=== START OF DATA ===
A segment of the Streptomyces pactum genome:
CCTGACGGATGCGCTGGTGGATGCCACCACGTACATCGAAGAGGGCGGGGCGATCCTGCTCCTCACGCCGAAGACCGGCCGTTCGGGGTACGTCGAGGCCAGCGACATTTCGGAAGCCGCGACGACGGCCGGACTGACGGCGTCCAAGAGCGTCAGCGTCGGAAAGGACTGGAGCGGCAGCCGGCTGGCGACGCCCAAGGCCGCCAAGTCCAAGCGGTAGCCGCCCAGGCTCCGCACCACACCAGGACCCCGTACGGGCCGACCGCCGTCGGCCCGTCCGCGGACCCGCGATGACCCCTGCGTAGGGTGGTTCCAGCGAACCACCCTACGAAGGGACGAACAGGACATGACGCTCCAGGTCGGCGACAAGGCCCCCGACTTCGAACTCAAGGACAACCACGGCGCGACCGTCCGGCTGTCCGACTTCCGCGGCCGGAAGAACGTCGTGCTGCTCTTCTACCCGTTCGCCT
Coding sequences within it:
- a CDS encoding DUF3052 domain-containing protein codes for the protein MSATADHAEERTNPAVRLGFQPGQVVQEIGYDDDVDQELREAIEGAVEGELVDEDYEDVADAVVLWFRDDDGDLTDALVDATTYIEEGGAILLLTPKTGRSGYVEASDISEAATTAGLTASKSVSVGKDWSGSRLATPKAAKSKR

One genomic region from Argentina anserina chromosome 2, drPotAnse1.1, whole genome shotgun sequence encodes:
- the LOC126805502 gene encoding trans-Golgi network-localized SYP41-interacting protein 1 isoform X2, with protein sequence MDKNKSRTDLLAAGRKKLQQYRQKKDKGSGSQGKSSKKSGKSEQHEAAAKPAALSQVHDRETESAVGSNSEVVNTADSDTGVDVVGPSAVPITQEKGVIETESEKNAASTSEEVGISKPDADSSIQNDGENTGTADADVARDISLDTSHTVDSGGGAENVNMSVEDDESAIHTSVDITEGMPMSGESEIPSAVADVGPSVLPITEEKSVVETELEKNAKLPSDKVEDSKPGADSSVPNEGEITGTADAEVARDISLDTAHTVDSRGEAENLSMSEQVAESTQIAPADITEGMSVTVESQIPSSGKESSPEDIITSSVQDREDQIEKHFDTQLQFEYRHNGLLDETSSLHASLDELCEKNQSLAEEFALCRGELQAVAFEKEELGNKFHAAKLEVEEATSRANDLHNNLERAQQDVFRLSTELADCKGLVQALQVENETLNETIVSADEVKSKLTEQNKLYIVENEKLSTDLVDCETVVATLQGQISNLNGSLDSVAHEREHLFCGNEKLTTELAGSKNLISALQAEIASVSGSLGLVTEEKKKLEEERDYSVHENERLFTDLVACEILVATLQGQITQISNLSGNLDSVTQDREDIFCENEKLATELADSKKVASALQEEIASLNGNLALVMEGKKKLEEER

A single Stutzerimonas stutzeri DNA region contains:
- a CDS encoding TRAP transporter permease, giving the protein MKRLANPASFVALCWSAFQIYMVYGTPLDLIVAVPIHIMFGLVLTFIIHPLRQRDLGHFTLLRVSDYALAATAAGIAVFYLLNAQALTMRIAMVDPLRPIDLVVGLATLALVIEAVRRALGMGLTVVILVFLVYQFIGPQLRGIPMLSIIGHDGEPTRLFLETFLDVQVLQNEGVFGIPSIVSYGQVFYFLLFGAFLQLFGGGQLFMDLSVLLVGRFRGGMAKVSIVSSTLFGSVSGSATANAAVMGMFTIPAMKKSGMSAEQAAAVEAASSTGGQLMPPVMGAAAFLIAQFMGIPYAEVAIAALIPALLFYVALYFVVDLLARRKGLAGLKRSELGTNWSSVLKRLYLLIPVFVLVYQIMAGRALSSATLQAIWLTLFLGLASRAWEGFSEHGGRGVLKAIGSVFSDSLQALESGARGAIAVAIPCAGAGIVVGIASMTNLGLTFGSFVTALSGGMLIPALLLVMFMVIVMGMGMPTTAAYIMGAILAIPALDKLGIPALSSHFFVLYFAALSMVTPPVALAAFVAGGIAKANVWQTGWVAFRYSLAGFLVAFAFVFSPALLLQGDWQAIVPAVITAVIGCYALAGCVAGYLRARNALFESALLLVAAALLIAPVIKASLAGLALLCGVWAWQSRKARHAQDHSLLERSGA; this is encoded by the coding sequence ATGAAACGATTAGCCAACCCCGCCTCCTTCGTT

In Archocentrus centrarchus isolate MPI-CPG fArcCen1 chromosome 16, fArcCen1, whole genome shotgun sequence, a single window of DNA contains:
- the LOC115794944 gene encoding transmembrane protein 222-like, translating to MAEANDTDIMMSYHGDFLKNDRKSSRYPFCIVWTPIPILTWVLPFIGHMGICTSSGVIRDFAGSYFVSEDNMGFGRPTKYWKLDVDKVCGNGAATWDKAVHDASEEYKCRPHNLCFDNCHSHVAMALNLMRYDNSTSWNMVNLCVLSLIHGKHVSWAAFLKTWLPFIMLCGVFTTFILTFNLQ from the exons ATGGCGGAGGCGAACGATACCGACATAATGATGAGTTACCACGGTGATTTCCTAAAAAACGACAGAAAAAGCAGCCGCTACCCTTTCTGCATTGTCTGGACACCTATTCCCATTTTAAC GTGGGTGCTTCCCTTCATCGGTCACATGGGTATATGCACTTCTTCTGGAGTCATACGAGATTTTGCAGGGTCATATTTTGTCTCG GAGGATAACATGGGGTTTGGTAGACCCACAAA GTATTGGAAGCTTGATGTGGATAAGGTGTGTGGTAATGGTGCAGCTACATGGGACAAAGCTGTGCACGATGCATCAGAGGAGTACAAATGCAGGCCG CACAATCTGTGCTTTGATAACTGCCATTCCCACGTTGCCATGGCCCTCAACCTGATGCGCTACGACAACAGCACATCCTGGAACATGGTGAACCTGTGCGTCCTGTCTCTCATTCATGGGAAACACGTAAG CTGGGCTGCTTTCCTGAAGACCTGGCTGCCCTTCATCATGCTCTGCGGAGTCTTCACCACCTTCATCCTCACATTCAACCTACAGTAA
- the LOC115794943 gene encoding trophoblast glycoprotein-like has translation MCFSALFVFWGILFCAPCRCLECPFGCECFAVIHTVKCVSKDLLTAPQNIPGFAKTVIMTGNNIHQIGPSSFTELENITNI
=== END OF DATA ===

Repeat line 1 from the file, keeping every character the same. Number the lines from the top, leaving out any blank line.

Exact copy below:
A segment of the Streptomyces pactum genome: